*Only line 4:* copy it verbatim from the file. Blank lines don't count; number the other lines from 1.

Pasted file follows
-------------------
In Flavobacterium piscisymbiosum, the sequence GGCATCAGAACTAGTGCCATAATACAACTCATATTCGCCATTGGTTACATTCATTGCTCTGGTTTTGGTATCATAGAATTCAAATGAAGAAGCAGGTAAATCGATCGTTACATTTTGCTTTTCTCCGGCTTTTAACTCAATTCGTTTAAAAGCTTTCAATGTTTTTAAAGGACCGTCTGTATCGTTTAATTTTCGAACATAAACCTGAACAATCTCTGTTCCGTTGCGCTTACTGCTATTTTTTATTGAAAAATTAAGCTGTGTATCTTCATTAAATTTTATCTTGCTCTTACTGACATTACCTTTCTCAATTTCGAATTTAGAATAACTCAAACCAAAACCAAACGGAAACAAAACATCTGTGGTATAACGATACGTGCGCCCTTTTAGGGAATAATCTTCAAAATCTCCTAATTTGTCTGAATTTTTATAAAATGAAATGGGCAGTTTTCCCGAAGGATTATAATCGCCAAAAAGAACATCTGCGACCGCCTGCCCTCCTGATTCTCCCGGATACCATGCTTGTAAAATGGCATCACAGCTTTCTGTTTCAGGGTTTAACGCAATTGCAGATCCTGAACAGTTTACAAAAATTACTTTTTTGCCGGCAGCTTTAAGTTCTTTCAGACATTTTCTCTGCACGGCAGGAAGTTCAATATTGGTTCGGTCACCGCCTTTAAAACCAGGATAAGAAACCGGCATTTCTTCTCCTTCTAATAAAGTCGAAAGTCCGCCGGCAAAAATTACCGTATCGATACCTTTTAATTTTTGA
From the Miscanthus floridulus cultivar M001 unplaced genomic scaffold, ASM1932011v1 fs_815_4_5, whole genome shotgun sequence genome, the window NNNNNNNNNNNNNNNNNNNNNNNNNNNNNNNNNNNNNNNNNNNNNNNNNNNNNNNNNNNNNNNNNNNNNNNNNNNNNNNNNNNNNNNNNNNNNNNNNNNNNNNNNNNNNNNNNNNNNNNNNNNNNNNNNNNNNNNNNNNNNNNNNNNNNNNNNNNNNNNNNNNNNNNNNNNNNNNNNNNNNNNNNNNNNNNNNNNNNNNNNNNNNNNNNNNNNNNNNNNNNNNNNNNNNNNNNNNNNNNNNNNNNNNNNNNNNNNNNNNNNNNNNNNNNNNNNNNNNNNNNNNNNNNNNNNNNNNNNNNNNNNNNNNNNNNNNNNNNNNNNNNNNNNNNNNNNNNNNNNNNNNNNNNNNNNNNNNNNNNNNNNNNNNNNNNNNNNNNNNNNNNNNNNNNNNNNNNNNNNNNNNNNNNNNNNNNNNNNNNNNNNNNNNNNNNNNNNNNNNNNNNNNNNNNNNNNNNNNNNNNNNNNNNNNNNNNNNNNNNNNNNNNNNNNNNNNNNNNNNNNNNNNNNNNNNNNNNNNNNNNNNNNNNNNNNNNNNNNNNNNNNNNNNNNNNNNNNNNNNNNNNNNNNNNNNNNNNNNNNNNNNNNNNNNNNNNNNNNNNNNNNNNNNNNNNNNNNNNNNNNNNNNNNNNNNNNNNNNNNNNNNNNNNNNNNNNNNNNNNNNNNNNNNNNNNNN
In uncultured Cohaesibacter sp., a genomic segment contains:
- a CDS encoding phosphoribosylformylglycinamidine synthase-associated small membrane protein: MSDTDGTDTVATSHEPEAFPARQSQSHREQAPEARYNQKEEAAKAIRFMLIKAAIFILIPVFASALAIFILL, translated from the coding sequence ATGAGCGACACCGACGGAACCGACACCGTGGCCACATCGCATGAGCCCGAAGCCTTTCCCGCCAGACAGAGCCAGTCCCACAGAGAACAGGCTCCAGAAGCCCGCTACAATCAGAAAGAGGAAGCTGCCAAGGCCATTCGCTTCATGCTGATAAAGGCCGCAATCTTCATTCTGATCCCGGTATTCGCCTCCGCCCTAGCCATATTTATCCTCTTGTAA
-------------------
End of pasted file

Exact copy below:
- a CDS encoding phosphoribosylformylglycinamidine synthase-associated small membrane protein: MSDTDGTDTVATSHEPEAFPARQSQSHREQAPEARYNQKEEAAKAIRFMLIKAAIFILIPVFASALAIFILL, translated from the coding sequence ATGAGCGACACCGACGGAACCGACACCGTGGCCACATCGCATGAGCCCGAAGCCTTTCCCGCCAGACAGAGCCAGTCCCACAGAGAACAGGCTCCAGAAGCCCGCTACAATCAGAAAGAGGAAGCTGCCAAGGCCATTCGCTTCATGCTGATAAAGGCCGCAATCTTCATTCTGATCCCGGTATTCGCCTCCGCCCTAGCCATATTTATCCTCTTGTAA